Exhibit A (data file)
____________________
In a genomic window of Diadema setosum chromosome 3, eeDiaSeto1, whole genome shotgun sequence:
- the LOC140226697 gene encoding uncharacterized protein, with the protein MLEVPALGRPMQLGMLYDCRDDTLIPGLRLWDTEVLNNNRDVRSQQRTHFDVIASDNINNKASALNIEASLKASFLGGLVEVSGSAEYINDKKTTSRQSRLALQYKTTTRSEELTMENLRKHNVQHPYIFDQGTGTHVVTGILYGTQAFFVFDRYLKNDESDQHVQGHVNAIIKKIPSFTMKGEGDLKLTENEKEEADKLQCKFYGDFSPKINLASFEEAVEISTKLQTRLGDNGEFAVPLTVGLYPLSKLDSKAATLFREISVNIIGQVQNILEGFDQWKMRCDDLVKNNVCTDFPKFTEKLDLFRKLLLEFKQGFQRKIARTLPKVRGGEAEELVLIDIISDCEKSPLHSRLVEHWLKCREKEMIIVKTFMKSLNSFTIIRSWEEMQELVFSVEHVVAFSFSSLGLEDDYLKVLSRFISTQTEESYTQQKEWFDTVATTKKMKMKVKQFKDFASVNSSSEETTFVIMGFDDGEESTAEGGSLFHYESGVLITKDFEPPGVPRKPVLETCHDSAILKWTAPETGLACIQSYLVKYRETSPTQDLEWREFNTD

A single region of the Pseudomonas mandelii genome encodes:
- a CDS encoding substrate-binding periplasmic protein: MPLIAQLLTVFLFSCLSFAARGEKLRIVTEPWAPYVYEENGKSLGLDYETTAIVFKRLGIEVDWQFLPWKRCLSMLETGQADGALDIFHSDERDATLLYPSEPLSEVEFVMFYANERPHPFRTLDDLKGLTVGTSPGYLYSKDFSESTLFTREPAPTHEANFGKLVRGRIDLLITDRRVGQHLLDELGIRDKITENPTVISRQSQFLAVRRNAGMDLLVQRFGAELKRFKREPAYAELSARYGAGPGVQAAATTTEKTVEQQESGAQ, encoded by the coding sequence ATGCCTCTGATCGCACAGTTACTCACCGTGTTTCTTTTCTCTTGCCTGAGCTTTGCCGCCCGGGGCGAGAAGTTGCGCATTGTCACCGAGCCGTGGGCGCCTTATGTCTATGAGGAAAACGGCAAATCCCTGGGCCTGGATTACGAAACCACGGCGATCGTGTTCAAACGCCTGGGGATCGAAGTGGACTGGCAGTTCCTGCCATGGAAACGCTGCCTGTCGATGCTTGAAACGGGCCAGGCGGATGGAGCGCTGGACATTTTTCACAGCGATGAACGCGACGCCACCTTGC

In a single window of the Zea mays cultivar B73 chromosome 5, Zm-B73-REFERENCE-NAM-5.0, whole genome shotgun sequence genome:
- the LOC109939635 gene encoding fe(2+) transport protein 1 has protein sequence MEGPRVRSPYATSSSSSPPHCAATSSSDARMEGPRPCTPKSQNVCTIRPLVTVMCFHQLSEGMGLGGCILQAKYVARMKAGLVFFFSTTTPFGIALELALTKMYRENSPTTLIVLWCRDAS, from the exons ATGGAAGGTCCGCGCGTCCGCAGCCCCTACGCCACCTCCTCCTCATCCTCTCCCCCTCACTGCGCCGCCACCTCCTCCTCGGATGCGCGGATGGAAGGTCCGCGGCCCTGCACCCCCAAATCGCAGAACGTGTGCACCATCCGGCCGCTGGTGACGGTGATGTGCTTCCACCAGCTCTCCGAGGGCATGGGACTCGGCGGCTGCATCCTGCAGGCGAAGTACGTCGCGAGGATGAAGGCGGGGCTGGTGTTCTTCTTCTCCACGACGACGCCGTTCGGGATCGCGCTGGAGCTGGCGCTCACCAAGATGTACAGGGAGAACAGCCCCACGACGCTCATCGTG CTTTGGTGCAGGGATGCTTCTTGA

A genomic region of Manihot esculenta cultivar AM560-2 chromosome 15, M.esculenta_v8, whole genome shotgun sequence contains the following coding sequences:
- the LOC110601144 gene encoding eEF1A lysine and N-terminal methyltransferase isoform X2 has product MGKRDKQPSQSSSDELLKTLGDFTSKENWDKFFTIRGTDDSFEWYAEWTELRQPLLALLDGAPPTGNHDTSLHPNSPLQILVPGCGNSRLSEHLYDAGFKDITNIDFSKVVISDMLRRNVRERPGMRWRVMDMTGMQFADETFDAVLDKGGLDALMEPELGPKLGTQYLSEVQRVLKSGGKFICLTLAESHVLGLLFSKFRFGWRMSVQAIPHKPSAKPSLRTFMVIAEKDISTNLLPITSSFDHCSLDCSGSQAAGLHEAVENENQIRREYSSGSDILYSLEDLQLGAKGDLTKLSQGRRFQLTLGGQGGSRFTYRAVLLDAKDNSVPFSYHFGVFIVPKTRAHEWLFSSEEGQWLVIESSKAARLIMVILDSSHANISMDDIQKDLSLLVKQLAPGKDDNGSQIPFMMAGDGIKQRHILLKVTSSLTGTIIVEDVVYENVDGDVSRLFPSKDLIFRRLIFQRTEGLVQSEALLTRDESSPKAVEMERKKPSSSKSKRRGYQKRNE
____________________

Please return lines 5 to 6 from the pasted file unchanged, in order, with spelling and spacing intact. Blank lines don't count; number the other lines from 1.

In a single window of the Zea mays cultivar B73 chromosome 5, Zm-B73-REFERENCE-NAM-5.0, whole genome shotgun sequence genome:
- the LOC109939635 gene encoding fe(2+) transport protein 1 has protein sequence MEGPRVRSPYATSSSSSPPHCAATSSSDARMEGPRPCTPKSQNVCTIRPLVTVMCFHQLSEGMGLGGCILQAKYVARMKAGLVFFFSTTTPFGIALELALTKMYRENSPTTLIVLWCRDAS, from the exons ATGGAAGGTCCGCGCGTCCGCAGCCCCTACGCCACCTCCTCCTCATCCTCTCCCCCTCACTGCGCCGCCACCTCCTCCTCGGATGCGCGGATGGAAGGTCCGCGGCCCTGCACCCCCAAATCGCAGAACGTGTGCACCATCCGGCCGCTGGTGACGGTGATGTGCTTCCACCAGCTCTCCGAGGGCATGGGACTCGGCGGCTGCATCCTGCAGGCGAAGTACGTCGCGAGGATGAAGGCGGGGCTGGTGTTCTTCTTCTCCACGACGACGCCGTTCGGGATCGCGCTGGAGCTGGCGCTCACCAAGATGTACAGGGAGAACAGCCCCACGACGCTCATCGTG CTTTGGTGCAGGGATGCTTCTTGA